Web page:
The major news of the week, from a market perspective, will be the keynote address by Fed Chair Powell to the virtual Jackson Hole Economic Policy Symposium of central bankers. He’s expected to discuss the Fed’s new Monetary Policy Framework. While the framework hasn’t been formally released, expect Powell to disclose a few nuggets to allow markets a little peak as to what will be released possibly in September. Most of the rumored changes are in regards to inflation targeting and possibly moving to an average inflation rate approach such that time spent below the 2% target would be offset by time above before rate hikes are deployed. The thinking at the Fed has evolved to the point most believe the last couple rate-hiking episodes were probably too much too soon, squelching the ability for inflation to reach the 2% target. Thus, the Fed may be shifting to a let-it-run-hot policy before hiking. We’ll be waiting to see what Powell has to say on the matter tomorrow. Finally, in this week’s podcast, we sat down with three panelists to discuss the ways banks are automating and simplifying the online account opening process.  Our guests were Kranthi Palreddy from Terafina, Ruth Erickson from Bank of Hawaii, and Shirley Fiano from CenterState. Listen on iTunes and Spotify.

newspaper icon  Economic News


It’s no secret that housing is on fire and in practically every segment of the market. Last week it was existing home sales, housing starts and permits all beating expectations for July and the rebound in June. Now it’s new home sales’ turn to shine and shine they did. While it represents only 10% of the housing market two things make this report particularly compelling. First, it’s based on contract signings and not closings so it’s a more timely read on the housing market than the closing-based reports (like existing home sales). Second, with new homes you have all the components that go into a home’s construction so it has a broader economic impact than the sale of an existing home (which is primarily just the commission on the sale).


Monthly New Home Sales Annualized


In any event, the July data indicated another unexpectedly strong showing with a 13.9% month-over-month gain to an annual pace of 901,000 from 791,000 in June, and that was a +15.1% improvement from May. What’s more, this is the highest annual pace since December 2006 and far better than anticipated but consistent with the recent housing numbers. The flight to the suburbs and record low mortgage rates are certainly stoking the fire.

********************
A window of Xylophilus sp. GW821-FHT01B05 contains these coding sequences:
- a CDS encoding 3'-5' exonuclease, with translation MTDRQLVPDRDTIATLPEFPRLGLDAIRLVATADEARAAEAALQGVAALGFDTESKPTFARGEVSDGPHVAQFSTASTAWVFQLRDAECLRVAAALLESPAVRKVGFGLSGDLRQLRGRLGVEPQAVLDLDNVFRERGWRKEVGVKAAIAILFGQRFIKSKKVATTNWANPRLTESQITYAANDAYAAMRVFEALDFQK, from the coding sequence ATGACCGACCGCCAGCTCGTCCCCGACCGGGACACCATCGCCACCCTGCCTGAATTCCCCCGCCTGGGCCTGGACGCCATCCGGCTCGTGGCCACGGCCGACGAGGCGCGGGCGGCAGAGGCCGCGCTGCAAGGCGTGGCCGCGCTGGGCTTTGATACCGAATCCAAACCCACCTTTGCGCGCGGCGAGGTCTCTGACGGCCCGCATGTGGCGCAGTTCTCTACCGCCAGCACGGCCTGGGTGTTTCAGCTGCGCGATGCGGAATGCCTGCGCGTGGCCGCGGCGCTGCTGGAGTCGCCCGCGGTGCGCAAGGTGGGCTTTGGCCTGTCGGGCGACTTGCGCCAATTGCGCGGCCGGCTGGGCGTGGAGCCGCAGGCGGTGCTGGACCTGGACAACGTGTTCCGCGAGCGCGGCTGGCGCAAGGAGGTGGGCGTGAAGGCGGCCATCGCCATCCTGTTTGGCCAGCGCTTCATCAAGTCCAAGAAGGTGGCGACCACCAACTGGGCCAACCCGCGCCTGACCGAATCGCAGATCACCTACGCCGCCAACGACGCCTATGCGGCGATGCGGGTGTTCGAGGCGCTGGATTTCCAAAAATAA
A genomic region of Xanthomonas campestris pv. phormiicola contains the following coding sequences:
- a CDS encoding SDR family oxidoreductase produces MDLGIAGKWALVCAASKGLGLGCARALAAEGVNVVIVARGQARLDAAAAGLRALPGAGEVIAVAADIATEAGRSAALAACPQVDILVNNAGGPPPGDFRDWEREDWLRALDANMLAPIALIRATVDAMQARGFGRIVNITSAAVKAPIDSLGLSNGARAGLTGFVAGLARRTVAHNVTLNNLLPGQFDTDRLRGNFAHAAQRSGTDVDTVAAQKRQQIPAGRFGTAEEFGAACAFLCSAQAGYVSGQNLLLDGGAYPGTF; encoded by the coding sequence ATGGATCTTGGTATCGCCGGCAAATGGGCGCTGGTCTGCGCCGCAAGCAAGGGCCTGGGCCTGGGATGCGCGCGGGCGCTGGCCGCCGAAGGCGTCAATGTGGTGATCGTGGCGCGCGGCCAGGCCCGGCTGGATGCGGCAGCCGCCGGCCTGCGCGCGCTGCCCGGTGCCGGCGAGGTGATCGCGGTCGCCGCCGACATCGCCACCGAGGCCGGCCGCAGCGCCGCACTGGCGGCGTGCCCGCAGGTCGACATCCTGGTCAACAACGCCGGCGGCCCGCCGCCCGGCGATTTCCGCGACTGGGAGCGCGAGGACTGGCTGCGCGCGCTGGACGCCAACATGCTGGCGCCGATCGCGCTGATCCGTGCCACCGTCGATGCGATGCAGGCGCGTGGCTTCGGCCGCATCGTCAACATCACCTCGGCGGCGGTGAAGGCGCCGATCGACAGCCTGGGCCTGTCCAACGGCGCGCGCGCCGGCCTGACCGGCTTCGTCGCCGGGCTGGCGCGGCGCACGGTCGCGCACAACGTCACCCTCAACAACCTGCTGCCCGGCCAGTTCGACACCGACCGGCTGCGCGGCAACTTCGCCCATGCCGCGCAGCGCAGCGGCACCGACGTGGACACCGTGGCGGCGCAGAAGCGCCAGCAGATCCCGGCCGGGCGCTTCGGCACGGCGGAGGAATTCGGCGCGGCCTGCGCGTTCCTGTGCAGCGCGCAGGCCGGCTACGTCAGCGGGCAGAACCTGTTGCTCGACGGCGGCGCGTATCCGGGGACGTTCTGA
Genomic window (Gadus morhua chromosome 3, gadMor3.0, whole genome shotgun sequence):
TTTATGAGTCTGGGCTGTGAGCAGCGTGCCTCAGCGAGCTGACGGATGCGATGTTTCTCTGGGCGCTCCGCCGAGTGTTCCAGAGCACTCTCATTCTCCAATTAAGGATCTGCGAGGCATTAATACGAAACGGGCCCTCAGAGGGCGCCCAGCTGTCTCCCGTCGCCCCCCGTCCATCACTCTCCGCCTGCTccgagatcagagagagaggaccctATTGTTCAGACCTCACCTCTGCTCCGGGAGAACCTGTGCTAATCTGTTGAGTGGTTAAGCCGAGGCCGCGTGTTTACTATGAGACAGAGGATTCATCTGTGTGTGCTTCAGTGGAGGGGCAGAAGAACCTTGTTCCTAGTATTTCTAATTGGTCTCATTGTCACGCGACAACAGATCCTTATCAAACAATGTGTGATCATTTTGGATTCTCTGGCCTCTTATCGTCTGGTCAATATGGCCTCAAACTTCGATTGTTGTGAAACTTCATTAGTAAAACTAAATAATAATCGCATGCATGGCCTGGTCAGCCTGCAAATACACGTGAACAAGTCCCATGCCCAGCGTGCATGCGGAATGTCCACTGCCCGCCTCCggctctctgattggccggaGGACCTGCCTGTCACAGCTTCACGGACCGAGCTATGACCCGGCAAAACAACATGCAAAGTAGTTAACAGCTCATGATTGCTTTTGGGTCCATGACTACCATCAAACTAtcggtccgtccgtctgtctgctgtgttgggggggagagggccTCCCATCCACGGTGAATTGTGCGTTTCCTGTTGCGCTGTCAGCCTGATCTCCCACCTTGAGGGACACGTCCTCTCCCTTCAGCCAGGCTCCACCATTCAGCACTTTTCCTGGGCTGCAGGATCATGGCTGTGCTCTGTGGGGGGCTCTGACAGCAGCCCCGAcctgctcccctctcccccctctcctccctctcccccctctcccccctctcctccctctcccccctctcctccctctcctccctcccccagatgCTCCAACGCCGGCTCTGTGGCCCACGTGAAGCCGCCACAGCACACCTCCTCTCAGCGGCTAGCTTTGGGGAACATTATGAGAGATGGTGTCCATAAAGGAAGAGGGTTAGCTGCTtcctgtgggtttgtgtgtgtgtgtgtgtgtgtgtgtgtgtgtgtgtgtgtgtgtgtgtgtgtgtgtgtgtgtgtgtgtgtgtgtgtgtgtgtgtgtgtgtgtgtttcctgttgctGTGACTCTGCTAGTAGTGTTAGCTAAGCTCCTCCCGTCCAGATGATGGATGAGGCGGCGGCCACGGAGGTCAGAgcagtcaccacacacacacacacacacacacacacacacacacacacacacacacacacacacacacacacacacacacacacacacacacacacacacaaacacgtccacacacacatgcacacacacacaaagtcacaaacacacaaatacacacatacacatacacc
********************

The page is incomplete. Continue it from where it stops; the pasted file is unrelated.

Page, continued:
line graph icon  August Consumer Confidence Takes a Hit


I know we’ve posted consumer confidence numbers to the point of overkill but the August release from yesterday did paint a slightly disturbing picture, especially with fiscal stimulus starting fade in most quarters. The August reading was 84.8 versus 91.7 in July and missed the pre-release expectation of 93.0. So, a slight improvement from July to August was expected but instead we had a decided turn lower. The 84.8 level is actually lower than the April plunge to 85.7 from March’s 118.8 reading.  Meanwhile, consumer expectations didn’t fair well either. The August reading was 85.2 versus July’s 88.9 and is the lowest reading dating back to July 2016. Thus, while housing continues to roll on other sectors that depend on consumer consumption looking a little more suspect, especially if the slide in confidence continues through the Fall.


 Conference Board Consumer Confidence


bar graph iconAgency Indications — FNMA / FHLMC Callable Rates

Maturity (yrs) 2 Year 3 Year 4 Year 5 Year 10 Year 15 Year
0.25 0.23 0.36 0.51 0.65 1.40 1.82
0.50 0.24 0.35 0.51 0.65 1.30 1.72
1.00 0.23 0.35 0.48 0.62 1.25 1.67
2.00 0.30 0.44 0.55 1.16 NA
3.00 1.08 NA
4.00 1.02 NA
5.00 1.00 NA
10.00 NA


Tags: Published: 08/26/20 by Thomas R. Fitzgerald